Big November Employment Boost

Financial FAQs

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MarketWatch.com

Total nonfarm payroll employment rose by 266,000 in November, and the unemployment rate was little changed at 3.5 percent, the U.S. Bureau of Labor Statistics reported today. Notable job gains occurred in health care and in professional and technical services. Employment rose in manufacturing, reflecting the return of workers from a strike.

What happened to the slowing economy, especially in manufacturing since last year’s sugar high from the 2017 Republican tax cuts? Manufacturing added 54,000 jobs, but it was mostly GM workers returning to work after their successful strike that gave them some of the enormous profits GM has been generating.

In fact, it was the 74,000 new jobs in Leisure and Hospitality highlighting strong consumer spending in restaurants and hotels that is sustaining economic growth.

Consumers are still optimistic, per the University of Michigan sentiment survey that rose to a preliminary December reading of 99.2 from a final November reading of 96.8. Consumers’ views on current conditions rose to 115.2 in December from 111.6 in November, while a barometer of their expectations rose to 88.9 from 87.3.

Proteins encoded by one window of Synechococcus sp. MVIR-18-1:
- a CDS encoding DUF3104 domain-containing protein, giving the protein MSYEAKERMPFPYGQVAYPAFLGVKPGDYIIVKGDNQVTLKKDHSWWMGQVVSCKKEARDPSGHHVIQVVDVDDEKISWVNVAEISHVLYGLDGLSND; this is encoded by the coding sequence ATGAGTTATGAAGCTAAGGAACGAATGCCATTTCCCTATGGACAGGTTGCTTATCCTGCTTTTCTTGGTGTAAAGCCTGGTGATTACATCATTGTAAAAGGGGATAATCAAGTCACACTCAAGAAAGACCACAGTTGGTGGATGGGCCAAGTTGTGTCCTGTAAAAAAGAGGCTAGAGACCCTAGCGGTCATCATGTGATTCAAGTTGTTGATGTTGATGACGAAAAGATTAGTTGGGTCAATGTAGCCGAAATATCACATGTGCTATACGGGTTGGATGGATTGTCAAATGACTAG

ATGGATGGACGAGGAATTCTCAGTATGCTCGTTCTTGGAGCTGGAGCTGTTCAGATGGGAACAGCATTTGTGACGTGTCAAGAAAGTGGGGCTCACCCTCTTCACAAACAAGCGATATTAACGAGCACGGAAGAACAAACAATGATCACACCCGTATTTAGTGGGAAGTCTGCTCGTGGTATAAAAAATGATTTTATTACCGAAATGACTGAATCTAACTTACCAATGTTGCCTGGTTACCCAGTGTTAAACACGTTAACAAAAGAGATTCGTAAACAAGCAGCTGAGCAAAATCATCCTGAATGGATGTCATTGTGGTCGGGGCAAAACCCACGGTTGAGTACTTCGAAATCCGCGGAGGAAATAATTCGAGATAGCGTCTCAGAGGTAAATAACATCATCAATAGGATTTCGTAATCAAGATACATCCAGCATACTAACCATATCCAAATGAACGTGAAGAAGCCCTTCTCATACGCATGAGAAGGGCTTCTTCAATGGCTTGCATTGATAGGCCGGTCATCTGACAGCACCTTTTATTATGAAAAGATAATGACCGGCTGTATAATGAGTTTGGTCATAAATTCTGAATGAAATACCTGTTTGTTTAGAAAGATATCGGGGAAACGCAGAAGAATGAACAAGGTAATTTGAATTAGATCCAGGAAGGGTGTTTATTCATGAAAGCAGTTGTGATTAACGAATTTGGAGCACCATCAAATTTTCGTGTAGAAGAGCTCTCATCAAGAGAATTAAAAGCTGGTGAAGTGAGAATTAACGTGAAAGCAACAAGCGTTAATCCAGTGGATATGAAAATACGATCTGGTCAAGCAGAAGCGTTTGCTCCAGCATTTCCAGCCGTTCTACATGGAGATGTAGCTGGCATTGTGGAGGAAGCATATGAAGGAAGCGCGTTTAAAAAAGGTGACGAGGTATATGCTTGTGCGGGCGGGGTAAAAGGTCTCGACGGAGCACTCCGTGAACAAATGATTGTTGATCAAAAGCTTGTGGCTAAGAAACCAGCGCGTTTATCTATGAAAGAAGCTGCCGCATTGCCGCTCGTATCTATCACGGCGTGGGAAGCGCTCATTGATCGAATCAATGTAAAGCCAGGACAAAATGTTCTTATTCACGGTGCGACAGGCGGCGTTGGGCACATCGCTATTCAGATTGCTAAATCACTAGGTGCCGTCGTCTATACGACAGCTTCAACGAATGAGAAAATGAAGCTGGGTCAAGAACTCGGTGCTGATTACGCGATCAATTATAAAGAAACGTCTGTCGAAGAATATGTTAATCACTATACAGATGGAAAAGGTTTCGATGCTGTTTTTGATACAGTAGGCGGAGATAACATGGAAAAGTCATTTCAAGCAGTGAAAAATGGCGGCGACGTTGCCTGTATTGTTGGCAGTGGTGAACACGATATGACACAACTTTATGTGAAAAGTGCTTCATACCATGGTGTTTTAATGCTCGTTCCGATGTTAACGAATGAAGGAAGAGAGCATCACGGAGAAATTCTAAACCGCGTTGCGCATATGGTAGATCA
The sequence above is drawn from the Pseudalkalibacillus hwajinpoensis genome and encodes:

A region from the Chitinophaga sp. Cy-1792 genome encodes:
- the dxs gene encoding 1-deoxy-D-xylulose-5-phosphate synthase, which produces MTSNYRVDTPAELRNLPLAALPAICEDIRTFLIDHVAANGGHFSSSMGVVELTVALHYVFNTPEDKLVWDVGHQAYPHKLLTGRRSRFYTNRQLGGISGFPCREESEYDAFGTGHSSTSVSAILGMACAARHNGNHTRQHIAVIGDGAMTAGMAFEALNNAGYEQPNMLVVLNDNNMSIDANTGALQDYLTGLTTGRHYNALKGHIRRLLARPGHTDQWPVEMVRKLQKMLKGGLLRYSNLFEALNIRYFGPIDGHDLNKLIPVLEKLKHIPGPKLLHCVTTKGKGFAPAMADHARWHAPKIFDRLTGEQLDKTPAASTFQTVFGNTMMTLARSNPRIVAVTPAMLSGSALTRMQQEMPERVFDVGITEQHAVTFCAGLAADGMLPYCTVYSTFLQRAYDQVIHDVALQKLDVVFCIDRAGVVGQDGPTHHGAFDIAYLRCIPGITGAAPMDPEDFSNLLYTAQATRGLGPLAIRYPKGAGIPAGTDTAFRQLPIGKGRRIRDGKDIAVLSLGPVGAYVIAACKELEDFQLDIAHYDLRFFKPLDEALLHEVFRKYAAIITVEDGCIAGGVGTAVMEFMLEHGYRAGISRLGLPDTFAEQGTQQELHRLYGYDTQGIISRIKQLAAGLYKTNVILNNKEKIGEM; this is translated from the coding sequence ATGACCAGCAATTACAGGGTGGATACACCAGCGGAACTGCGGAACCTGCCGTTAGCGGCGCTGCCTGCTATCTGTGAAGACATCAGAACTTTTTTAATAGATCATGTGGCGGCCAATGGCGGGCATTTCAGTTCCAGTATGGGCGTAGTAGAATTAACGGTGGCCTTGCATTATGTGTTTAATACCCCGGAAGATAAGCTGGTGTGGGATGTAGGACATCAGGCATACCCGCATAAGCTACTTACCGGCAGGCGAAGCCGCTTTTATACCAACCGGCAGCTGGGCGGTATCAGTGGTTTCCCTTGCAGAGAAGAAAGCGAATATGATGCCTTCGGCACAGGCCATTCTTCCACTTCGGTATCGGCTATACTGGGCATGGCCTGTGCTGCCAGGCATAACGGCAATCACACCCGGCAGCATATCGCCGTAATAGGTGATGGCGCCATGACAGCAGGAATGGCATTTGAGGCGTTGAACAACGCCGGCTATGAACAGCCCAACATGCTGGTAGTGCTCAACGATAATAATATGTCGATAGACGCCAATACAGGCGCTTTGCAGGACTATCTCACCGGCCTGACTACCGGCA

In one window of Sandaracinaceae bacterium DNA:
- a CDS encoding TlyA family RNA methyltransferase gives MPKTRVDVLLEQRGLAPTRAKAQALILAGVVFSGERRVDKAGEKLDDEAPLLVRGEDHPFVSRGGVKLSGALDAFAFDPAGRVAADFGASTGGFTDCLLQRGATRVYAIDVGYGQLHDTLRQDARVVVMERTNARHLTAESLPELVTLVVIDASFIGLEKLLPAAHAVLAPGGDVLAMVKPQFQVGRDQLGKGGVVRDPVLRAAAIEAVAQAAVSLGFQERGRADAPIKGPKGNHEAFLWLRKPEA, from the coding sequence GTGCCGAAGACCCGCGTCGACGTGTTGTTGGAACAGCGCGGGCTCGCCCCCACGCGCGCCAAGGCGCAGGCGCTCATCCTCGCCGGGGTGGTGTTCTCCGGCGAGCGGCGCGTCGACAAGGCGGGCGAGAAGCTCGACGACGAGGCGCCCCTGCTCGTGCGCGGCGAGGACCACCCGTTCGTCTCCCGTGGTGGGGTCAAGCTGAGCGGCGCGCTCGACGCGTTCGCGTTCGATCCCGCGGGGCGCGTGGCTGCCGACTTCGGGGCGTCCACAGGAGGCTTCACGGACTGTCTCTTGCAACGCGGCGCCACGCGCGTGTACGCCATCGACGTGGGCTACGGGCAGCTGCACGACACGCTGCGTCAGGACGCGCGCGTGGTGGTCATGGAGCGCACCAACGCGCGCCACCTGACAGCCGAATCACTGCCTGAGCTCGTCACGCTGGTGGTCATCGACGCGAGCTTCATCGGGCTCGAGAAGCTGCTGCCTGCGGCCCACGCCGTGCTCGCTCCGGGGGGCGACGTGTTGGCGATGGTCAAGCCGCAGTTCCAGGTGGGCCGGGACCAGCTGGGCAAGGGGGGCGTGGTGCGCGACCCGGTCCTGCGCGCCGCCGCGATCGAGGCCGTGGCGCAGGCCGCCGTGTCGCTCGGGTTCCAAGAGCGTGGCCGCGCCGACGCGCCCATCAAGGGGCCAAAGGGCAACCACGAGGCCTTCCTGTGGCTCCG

The only caveat was the slight drop in average hourly pay to 3.1 percent, down from 3.4 percent earlier in 2019. Why? It’s all the lower-paying jobs that benefit from consumer spending; like Transportation and warehousing (15.5k new jobs), and the aforementioned Leisure and Hospitality jobs.

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Wrightson.com

Longer-term inflation expectations fell to 2.3 percent, matching a record low in the U. of Michigan survey. Federal Reserve policy makers watch this figure closely and have cited below-target inflation as one of the reasons behind the three interest- rate cuts this year. The Fed, which holds a meeting next week, has signaled it will keep rates on hold barring a material shift in the outlook.

There is little wage growth, and therefore little inflation, which means consumers can keep spending through the holidays. The ongoing trade wars aren’t yet boosting import prices enough that would bring on higher inflation, while energy prices have also fallen, keeping gas prices low.

These are all reasons to keep the economy afloat, with the additional caveat that importers can’t keep absorbing the tariff increases forever.

Harlan Green © 2019

Follow Harlan Green on Twitter: https://twitter.com/HarlanGreen

About populareconomicsblog

Harlan Green is editor/publisher of PopularEconomics.com, and content provider of 3 weekly columns to various blogs--Popular Economics Weekly and The Huffington Post
This entry was posted in Consumers, Economy, Weekly Financial News and tagged , , , . Bookmark the permalink.

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